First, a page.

Foods To Eat And Avoid On Your Periods

During that time of the month, women can get more stressed out and suffer from mood swings. By eating the right foods and avoiding the wrong ones, you can help reduce stress, and stay bright and breezy. In this article, you will discover great nutritional tips on what to eat, and what to avoid, during your period. You can eat your way to clear skin, healthy hair, a better memory, and even a happier you. Food really is medicine. But is it better than Midol? Perhaps,if you’re using—er, eating—it the right way. Scroll through to learn the best foods to add to your grocery list and which foods you should avoid during your period.

Foods To Eat And Avoid On Your Periods



A bananas is one of the best mood-boosting foods you can eat, thanks to its high dose of vitamin B6. They’re rich in potassium and magnesium, too, which can reduce water retention and bloating. They also help regulate your digestive system, which some women struggle with around this time of the month.


When you’re menstruating, your iron levels can take a dip, which is why cravings for iron-rich foods during this time are common. But instead of reaching for a cheeseburger, choose leafy greens like spinach, kale, collard greens, and Swiss chard to replenish your body’s iron supply.


When the sweets cravings hit, reach for a piece of fruit. Whole fruits provide all the nutrients you need to combat weakness and fatigue. Plus, the natural sugars in fruits like watermelon, plums, figs, and berries help alleviate bloating.


Consuming calcium reduces feelings of depression and anxiety. Vitamin D regulates the enzyme that converts tryptophan into serotonin, the neurotransmitter that helps regulate mood. Together, calcium and vitamin D ward off PMS symptoms. High levels of calcium can also ease cramps, aches, and pains, acting as a muscle relaxant. Find the winning combo in citrus fruits like oranges, lemons, limes, and leafy greens like the ones mentioned above.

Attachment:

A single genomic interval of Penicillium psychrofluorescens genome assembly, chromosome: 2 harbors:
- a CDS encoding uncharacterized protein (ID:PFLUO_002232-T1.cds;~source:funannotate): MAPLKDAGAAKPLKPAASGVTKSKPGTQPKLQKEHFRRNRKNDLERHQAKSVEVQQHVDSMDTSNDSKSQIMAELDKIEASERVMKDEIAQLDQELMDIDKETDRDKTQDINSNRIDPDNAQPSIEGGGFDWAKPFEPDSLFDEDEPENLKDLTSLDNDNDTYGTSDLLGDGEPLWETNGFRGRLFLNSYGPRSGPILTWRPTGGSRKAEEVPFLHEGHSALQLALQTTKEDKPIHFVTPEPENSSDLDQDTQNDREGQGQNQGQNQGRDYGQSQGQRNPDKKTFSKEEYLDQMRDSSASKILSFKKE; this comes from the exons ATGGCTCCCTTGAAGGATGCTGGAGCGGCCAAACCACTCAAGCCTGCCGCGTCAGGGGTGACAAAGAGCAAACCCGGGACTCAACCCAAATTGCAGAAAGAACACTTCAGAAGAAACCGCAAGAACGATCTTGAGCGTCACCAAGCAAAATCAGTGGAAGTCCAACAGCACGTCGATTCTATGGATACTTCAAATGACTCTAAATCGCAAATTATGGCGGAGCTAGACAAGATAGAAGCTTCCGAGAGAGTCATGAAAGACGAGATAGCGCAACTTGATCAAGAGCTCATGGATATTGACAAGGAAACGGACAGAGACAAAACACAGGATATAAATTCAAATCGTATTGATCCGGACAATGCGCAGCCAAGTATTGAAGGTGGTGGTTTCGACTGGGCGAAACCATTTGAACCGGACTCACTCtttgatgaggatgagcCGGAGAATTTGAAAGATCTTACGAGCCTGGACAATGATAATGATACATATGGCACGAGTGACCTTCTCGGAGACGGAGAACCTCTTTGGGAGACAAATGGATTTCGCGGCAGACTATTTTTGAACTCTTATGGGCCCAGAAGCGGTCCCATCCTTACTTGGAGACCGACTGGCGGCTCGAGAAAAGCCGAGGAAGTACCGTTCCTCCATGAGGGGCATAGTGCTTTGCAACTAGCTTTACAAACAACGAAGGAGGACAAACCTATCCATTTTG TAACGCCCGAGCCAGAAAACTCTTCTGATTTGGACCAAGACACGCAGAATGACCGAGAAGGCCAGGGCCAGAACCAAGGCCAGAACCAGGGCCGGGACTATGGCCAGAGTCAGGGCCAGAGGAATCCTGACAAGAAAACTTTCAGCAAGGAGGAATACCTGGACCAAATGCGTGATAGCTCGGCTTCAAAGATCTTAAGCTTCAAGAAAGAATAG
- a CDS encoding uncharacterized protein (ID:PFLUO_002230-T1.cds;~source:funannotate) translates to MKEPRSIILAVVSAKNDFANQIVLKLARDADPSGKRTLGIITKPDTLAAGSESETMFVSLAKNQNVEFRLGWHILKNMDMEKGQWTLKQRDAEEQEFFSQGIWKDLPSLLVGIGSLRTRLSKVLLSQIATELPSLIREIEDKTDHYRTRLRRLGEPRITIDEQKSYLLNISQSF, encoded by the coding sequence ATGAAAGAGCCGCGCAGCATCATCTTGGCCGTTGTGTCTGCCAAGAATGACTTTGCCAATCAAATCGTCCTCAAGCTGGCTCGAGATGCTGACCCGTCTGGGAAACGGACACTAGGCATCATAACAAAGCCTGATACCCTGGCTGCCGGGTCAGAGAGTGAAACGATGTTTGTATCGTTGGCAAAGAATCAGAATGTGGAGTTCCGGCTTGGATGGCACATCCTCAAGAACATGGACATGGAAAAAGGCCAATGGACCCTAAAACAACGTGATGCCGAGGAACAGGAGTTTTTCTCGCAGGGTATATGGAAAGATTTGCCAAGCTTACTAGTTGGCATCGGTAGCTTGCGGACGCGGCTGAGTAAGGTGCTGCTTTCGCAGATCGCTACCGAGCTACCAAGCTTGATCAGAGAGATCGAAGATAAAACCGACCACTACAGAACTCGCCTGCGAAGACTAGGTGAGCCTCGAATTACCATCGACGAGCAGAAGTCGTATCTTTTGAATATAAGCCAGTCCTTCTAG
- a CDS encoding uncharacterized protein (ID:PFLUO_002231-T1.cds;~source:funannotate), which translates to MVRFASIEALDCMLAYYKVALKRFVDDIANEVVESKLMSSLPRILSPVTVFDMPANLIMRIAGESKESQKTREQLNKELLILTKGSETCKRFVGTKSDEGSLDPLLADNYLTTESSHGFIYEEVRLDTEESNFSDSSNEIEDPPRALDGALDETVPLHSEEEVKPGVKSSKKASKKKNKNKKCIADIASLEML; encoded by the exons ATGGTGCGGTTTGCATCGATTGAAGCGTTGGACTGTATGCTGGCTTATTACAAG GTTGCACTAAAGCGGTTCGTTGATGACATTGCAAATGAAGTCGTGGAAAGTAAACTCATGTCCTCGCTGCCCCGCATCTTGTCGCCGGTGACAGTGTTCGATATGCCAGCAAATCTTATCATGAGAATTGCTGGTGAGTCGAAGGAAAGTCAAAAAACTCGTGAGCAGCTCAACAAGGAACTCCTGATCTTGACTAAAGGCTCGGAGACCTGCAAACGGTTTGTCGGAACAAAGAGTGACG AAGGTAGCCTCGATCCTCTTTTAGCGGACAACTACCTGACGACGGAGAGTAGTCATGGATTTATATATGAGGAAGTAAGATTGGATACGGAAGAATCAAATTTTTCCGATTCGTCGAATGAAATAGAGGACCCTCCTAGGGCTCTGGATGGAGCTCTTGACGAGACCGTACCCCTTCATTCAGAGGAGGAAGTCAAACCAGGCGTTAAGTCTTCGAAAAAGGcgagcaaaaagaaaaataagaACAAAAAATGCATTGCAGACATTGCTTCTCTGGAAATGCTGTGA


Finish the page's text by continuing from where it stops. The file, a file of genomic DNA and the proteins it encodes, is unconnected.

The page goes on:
Broccoli contains all of the nutrients that play a role in easing PMS symptoms—magnesium, potassium, calcium, and vitamins A, C, B6, and E. Fill your plate to boost your mood, fight fatigue, and combat depression.


Salmon is the answer to all of your period cramp woes. It’s rich in omega-3 fatty acids, which work to relax your muscles, relieving pain. You can also get your omega-3s from walnuts, avocado, pumpkin, and flax seeds.

Dark Chocolate

Dark chocolate is a good source of magnesium, which not only tempers moods swings, but also helps regulate serotonin—the happy hormone. To get the serotonin boost, stick with chocolate that’s 60% cacao or higher. Try some of our favorites, like Antidote and Esthechoc.



Kidney beans, black-eyed peas, chickpeas, and all legumes cause bloating. Keep them off your plate to keep discomfort to a minimum.

Fried Foods

Cut back on foods containing trans-fats, which elevate estrogen levels, to reduce pain during your period. That means fried foods are out. Also, avoid anything with hydrogenated vegetable oil on the ingredient list.

Carbonated Drinks

Sugary, carbonated drinks like soda contribute to bloating. Stick to water instead. Upping your water intake will actually ease water retention and bloating. Just make sure it’s not sparkling water.

Processed Foods

Another culprit in the bloating game? High-sodium foods. Processed foods are the biggest source of sodium in your diet. Avoid anything that comes in a package, and you’ll keep salt intake down and your belly bloat, too.


Refined Grains

Refined grains, like all processed foods, lose much of their nutrient content. This causes them to interfere with blood sugar and regular appetite control, both factors are concerns during your period. Choose whole grains over white bread, pasta, cereal, rice, crackers, cakes, and cookies.

High-Fat Foods

High-fat foods have a strong affect on hormone activity in the body. Like trans fats, saturated fats can contribute to period pain and inflammation. Avoid heavy meats and dairy to keep your fat intake down, which also regulates estrogen levels.